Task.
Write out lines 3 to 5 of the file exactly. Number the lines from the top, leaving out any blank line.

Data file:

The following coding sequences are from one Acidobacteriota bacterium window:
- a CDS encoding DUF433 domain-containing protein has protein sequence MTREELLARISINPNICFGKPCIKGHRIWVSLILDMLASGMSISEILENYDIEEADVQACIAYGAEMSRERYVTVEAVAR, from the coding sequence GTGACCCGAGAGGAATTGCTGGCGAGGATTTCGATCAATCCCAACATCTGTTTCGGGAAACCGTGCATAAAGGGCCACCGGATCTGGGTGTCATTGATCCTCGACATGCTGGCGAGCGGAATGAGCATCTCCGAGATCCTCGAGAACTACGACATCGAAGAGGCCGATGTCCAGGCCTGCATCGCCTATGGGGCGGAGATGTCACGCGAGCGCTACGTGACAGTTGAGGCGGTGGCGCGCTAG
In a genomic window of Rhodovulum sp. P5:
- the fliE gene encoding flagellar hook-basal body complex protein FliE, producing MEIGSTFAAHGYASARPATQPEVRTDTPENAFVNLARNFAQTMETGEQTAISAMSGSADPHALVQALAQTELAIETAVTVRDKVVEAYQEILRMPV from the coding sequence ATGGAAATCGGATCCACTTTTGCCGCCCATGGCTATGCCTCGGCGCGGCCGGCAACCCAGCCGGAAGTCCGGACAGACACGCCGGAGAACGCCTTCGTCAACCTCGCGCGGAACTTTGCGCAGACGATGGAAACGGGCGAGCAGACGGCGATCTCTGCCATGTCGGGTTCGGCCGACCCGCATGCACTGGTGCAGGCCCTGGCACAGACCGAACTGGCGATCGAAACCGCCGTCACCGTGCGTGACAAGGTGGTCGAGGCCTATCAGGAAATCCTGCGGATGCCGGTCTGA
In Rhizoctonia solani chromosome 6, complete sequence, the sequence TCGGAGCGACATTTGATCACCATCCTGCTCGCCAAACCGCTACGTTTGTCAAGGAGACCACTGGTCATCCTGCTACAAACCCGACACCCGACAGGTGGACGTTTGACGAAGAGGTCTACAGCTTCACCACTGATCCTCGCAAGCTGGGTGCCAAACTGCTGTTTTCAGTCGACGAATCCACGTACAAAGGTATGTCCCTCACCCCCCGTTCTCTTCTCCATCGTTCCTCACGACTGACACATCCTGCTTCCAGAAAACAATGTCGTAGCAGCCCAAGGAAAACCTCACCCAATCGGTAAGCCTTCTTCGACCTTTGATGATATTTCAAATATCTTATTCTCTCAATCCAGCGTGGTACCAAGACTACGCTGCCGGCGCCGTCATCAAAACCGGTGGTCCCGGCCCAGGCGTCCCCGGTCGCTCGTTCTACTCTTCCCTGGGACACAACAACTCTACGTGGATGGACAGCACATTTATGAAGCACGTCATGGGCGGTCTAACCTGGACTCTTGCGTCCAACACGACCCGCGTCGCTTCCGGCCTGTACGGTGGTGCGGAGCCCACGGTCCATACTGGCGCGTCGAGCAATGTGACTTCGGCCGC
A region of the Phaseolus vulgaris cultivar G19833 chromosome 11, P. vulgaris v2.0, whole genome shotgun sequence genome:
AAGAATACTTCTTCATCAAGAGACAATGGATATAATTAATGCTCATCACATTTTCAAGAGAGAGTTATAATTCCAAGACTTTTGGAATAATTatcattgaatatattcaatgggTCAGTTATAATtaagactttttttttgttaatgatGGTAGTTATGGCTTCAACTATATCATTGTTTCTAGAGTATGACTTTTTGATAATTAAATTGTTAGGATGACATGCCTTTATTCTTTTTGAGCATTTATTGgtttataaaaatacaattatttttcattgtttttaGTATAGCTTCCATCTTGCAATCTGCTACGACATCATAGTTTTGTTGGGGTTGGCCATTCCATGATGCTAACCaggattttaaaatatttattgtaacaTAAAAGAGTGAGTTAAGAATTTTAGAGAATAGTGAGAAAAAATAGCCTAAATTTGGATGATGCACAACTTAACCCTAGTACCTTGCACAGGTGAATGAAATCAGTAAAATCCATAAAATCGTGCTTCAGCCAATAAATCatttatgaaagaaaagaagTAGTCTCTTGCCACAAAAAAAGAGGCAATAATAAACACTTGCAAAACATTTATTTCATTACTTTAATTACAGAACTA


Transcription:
In a genomic window of Rhodovulum sp. P5:
- the fliE gene encoding flagellar hook-basal body complex protein FliE, producing MEIGSTFAAHGYASARPATQPEVRTDTPENAFVNLARNFAQTMETGEQTAISAMSGSADPHALVQALAQTELAIETAVTVRDKVVEAYQEILRMPV from the coding sequence ATGGAAATCGGATCCACTTTTGCCGCCCATGGCTATGCCTCGGCGCGGCCGGCAACCCAGCCGGAAGTCCGGACAGACACGCCGGAGAACGCCTTCGTCAACCTCGCGCGGAACTTTGCGCAGACGATGGAAACGGGCGAGCAGACGGCGATCTCTGCCATGTCGGGTTCGGCCGACCCGCATGCACTGGTGCAGGCCCTGGCACAGACCGAACTGGCGATCGAAACCGCCGTCACCGTGCGTGACAAGGTGGTCGAGGCCTATCAGGAAATCCTGCGGATGCCGGTCTGA
In Rhizoctonia solani chromosome 6, complete sequence, the sequence TCGGAGCGACATTTGATCACCATCCTGCTCGCCAAACCGCTACGTTTGTCAAGGAGACCACTGGTCATCCTGCTACAAACCCGACACCCGACAGGTGGACGTTTGACGAAGAGGTCTACAGCTTCACCACTGATCCTCGCAAGCTGGGTGCCAAACTGCTGTTTTCAGTCGACGAATCCACGTACAAAGGTATGTCCCTCACCCCCCGTTCTCTTCTCCATCGTTCCTCACGACTGACACATCCTGCTTCCAGAAAACAATGTCGTAGCAGCCCAAGGAAAACCTCACCCAATCGGTAAGCCTTCTTCGACCTTTGATGATATTTCAAATATCTTATTCTCTCAATCCAGCGTGGTACCAAGACTACGCTGCCGGCGCCGTCATCAAAACCGGTGGTCCCGGCCCAGGCGTCCCCGGTCGCTCGTTCTACTCTTCCCTGGGACACAACAACTCTACGTGGATGGACAGCACATTTATGAAGCACGTCATGGGCGGTCTAACCTGGACTCTTGCGTCCAACACGACCCGCGTCGCTTCCGGCCTGTACGGTGGTGCGGAGCCCACGGTCCATACTGGCGCGTCGAGCAATGTGACTTCGGCCGC